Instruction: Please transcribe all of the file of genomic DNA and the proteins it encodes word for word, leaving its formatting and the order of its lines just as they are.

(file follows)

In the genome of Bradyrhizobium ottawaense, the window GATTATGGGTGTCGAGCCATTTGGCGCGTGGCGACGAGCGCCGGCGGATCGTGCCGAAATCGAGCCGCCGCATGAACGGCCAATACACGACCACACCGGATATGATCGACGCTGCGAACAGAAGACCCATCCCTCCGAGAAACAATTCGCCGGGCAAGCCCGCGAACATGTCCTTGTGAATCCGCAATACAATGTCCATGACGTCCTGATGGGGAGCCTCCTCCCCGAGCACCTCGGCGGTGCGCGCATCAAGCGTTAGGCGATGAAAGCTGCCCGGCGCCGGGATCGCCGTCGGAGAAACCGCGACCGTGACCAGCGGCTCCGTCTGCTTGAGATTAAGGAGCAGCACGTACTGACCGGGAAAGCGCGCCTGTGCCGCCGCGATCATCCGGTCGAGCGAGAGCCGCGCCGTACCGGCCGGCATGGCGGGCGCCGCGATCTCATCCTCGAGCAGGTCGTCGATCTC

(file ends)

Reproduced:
In the genome of Bradyrhizobium ottawaense, the window GATTATGGGTGTCGAGCCATTTGGCGCGTGGCGACGAGCGCCGGCGGATCGTGCCGAAATCGAGCCGCCGCATGAACGGCCAATACACGACCACACCGGATATGATCGACGCTGCGAACAGAAGACCCATCCCTCCGAGAAACAATTCGCCGGGCAAGCCCGCGAACATGTCCTTGTGAATCCGCAATACAATGTCCATGACGTCCTGATGGGGAGCCTCCTCCCCGAGCACCTCGGCGGTGCGCGCATCAAGCGTTAGGCGATGAAAGCTGCCCGGCGCCGGGATCGCCGTCGGAGAAACCGCGACCGTGACCAGCGGCTCCGTCTGCTTGAGATTAAGGAGCAGCACGTACTGACCGGGAAAGCGCGCCTGTGCCGCCGCGATCATCCGGTCGAGCGAGAGCCGCGCCGTACCGGCCGGCATGGCGGGCGCCGCGATCTCATCCTCGAGCAGGTCGTCGATCTC